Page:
Researchers have developed a new strategy to rescue age-related memory impairment in mice with gene therapy, which involves restoring the balance of chondroitin sulphates in the brain.
Perineuronal nets (PNNs) are extracellular matrix structures surrounding neurons in the brain. They control the ability of neural networks to grow and reorganise, described as neuroplasticity. This is an ongoing process that allows us to learn, adapt and form memories throughout our lives.
Specifically, neuroplasticity is controlled by sulphated chondroitin sulphates within the PNNs. There are two predominant types of chondroitin sulphates in the central nervous system. Chondroitin 6-sulphate (C6S) promotes neuroplasticity, while chondroitin 4-sulphate (C4S) is inhibitory. Over time, the proportion of C6S diminishes and results in an increase in the C4S/C6S ratio. Consequently, PNNs become increasingly inhibitory with age and the ability to form memories declines, leading to age-related memory impairment.
Chondroitin sulphates and memory
In a collaboration between researchers from the University of Cambridge and University of Leeds, a recent study investigated whether altering the composition of chondroitin sulphates in PNNs would restore neuroplasticity and reverse age-related memory decline. The findings have recently been published in Molecular Psychiatry.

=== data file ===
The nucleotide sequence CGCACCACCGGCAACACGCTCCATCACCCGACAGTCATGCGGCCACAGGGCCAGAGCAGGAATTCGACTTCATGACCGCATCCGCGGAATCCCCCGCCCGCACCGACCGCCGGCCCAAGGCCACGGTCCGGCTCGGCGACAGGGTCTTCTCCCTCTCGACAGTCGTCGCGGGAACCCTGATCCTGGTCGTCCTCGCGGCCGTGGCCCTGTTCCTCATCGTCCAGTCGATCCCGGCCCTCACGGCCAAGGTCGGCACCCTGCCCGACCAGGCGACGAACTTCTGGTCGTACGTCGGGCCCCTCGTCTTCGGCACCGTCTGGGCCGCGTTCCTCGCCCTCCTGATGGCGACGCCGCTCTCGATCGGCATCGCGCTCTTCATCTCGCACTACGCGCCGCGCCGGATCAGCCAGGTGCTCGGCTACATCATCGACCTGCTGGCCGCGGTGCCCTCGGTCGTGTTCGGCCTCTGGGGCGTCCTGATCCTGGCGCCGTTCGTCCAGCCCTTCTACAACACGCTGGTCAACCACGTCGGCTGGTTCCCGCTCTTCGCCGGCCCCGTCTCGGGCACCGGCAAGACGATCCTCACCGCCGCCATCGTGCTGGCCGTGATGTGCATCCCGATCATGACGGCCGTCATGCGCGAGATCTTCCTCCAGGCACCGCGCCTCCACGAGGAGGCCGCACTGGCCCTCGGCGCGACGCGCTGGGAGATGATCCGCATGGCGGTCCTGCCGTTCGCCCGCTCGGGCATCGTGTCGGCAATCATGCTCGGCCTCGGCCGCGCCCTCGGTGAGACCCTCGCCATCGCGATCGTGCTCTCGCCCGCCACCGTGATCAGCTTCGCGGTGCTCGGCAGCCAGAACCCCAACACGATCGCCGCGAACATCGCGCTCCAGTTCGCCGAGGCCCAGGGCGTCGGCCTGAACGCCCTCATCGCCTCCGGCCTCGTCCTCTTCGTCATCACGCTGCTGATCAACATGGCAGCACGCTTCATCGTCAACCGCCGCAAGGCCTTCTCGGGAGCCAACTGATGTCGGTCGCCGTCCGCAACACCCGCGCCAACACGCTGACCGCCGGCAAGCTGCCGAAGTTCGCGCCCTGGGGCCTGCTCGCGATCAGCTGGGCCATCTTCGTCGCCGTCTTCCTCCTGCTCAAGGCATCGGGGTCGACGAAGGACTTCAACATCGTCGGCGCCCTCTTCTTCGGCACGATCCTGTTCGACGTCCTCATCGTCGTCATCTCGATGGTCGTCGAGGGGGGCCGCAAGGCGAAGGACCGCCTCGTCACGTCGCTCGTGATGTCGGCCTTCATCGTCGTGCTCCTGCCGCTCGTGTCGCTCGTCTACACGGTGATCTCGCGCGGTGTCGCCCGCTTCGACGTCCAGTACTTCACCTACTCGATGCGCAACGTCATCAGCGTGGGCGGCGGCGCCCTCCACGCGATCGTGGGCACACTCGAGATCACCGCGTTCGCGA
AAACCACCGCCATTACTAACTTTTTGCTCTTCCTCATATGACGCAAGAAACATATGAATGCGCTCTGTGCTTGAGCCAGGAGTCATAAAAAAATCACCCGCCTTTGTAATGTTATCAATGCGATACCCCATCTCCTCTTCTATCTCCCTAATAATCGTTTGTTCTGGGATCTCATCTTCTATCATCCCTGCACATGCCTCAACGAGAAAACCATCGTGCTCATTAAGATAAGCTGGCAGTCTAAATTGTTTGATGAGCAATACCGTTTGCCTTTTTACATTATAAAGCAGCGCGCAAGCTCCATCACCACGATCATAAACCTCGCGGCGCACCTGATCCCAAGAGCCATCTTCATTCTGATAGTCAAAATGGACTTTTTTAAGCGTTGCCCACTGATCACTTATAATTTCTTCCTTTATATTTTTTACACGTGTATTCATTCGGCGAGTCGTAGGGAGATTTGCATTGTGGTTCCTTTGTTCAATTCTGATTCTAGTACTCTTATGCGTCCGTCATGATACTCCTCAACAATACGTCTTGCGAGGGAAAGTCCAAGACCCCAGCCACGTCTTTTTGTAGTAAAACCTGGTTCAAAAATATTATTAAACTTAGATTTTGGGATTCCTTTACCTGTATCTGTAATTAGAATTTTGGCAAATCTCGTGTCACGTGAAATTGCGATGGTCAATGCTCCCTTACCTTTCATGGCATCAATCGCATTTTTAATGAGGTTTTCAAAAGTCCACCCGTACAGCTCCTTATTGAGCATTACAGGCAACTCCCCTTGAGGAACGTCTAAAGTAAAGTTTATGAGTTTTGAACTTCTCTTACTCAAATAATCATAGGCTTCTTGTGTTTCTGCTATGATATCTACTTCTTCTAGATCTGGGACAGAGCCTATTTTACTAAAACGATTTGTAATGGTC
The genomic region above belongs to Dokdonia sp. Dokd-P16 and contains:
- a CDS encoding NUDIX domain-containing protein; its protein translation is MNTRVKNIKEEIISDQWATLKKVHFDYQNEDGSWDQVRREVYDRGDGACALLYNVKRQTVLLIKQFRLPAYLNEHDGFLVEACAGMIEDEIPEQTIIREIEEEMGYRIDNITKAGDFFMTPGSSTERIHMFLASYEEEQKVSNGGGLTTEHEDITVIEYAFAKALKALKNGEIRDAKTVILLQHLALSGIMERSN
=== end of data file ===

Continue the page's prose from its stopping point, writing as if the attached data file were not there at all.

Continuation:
The researchers first used three memory tests on aged 20-month-old mice to assess place memory and exploratory responses to a new environment. Compared to young 6-month-old mice, the aged mice demonstrated memory deficits in all of the tests.
By injecting chondroitinase, which completely digests C4S and C6S, into aged mouse brains, they further showed that chondroitin sulphates in the PNNs contributes to memory deficit. Treated mice exhibited memory retention to a level similar to that observed in young mice. Aged mouse brains were also shown to have reduced C6S levels, resulting in a predominance of inhibitory C4S.
Gene therapy for age-related memory impairment
To test if C6S loss causes age-related memory impairment, the researchers then generated young C6 sulfotransferase-1 (chst3) knockout mice. chst3 is the enzyme that makes C6S. The knockouts demonstrated progressive memory deficits in all three memory tests, suggesting that low C6S levels impair memory.
These observations suggest that reconstituting C6S in the PNNs to the amounts seen in younger mice can rescue memory in aged mice. To confirm this, the researchers delivered the chst3 gene into chst3-knockout aged mice via a viral vector. chst3 overexpression restored memory in aged mice to levels seen in young mice.
Overall, this study has demonstrated that restoring the C4S/C6S balance in the brain may be able to treat neurological conditions. Professor James Fawcett, one of the researchers from the University of Cambridge, said:
“What is exciting about this is that although our study was only in mice, the same mechanism should operate in humans – the molecules and structures in the human brain are the same as those in rodents. This suggests that it may be possible to prevent humans from developing memory loss in old age.”
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